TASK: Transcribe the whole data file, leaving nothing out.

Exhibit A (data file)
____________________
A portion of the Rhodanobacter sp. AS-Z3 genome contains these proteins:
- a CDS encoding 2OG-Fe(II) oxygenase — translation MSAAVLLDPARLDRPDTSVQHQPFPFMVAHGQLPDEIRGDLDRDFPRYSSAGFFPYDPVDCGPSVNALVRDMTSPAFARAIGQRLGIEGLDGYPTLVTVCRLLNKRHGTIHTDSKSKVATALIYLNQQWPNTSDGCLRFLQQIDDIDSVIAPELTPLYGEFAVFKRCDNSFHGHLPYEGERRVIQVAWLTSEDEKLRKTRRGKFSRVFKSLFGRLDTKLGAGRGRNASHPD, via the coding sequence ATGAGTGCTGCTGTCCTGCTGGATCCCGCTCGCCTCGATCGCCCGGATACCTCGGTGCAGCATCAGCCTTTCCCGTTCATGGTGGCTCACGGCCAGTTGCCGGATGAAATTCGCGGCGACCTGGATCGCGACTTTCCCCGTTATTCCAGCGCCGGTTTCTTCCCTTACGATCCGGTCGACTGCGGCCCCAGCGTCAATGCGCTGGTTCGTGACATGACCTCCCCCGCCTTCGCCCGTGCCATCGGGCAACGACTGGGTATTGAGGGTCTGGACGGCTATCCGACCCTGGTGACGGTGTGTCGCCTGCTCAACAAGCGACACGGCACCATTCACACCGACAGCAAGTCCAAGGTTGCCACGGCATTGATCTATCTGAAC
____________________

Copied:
A portion of the Rhodanobacter sp. AS-Z3 genome contains these proteins:
- a CDS encoding 2OG-Fe(II) oxygenase — translation MSAAVLLDPARLDRPDTSVQHQPFPFMVAHGQLPDEIRGDLDRDFPRYSSAGFFPYDPVDCGPSVNALVRDMTSPAFARAIGQRLGIEGLDGYPTLVTVCRLLNKRHGTIHTDSKSKVATALIYLNQQWPNTSDGCLRFLQQIDDIDSVIAPELTPLYGEFAVFKRCDNSFHGHLPYEGERRVIQVAWLTSEDEKLRKTRRGKFSRVFKSLFGRLDTKLGAGRGRNASHPD, via the coding sequence ATGAGTGCTGCTGTCCTGCTGGATCCCGCTCGCCTCGATCGCCCGGATACCTCGGTGCAGCATCAGCCTTTCCCGTTCATGGTGGCTCACGGCCAGTTGCCGGATGAAATTCGCGGCGACCTGGATCGCGACTTTCCCCGTTATTCCAGCGCCGGTTTCTTCCCTTACGATCCGGTCGACTGCGGCCCCAGCGTCAATGCGCTGGTTCGTGACATGACCTCCCCCGCCTTCGCCCGTGCCATCGGGCAACGACTGGGTATTGAGGGTCTGGACGGCTATCCGACCCTGGTGACGGTGTGTCGCCTGCTCAACAAGCGACACGGCACCATTCACACCGACAGCAAGTCCAAGGTTGCCACGGCATTGATCTATCTGAAC